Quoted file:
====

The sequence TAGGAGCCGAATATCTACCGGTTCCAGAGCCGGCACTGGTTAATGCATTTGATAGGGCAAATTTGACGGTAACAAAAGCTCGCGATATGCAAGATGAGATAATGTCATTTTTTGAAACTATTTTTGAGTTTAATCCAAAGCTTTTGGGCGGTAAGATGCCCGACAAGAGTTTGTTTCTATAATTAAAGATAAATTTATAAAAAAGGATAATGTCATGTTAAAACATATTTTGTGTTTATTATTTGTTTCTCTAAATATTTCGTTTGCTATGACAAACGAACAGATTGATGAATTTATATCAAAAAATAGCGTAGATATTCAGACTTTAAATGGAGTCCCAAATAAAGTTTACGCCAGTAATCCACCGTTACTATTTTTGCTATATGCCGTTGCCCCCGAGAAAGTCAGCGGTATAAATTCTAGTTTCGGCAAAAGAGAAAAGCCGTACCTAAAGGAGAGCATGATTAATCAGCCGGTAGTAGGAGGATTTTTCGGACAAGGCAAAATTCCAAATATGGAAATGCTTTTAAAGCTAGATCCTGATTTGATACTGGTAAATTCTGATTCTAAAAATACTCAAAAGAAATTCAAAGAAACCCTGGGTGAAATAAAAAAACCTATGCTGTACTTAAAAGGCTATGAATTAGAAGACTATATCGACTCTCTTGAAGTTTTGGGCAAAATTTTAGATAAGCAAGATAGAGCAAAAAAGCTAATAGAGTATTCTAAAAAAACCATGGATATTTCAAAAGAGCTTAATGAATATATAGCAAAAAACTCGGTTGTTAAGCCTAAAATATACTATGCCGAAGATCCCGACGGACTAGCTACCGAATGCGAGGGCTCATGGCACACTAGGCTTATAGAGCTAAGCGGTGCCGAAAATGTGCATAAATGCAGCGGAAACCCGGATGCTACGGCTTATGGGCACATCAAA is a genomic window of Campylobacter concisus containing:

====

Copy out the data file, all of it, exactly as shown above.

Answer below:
The sequence TAGGAGCCGAATATCTACCGGTTCCAGAGCCGGCACTGGTTAATGCATTTGATAGGGCAAATTTGACGGTAACAAAAGCTCGCGATATGCAAGATGAGATAATGTCATTTTTTGAAACTATTTTTGAGTTTAATCCAAAGCTTTTGGGCGGTAAGATGCCCGACAAGAGTTTGTTTCTATAATTAAAGATAAATTTATAAAAAAGGATAATGTCATGTTAAAACATATTTTGTGTTTATTATTTGTTTCTCTAAATATTTCGTTTGCTATGACAAACGAACAGATTGATGAATTTATATCAAAAAATAGCGTAGATATTCAGACTTTAAATGGAGTCCCAAATAAAGTTTACGCCAGTAATCCACCGTTACTATTTTTGCTATATGCCGTTGCCCCCGAGAAAGTCAGCGGTATAAATTCTAGTTTCGGCAAAAGAGAAAAGCCGTACCTAAAGGAGAGCATGATTAATCAGCCGGTAGTAGGAGGATTTTTCGGACAAGGCAAAATTCCAAATATGGAAATGCTTTTAAAGCTAGATCCTGATTTGATACTGGTAAATTCTGATTCTAAAAATACTCAAAAGAAATTCAAAGAAACCCTGGGTGAAATAAAAAAACCTATGCTGTACTTAAAAGGCTATGAATTAGAAGACTATATCGACTCTCTTGAAGTTTTGGGCAAAATTTTAGATAAGCAAGATAGAGCAAAAAAGCTAATAGAGTATTCTAAAAAAACCATGGATATTTCAAAAGAGCTTAATGAATATATAGCAAAAAACTCGGTTGTTAAGCCTAAAATATACTATGCCGAAGATCCCGACGGACTAGCTACCGAATGCGAGGGCTCATGGCACACTAGGCTTATAGAGCTAAGCGGTGCCGAAAATGTGCATAAATGCAGCGGAAACCCGGATGCTACGGCTTATGGGCACATCAAA is a genomic window of Campylobacter concisus containing: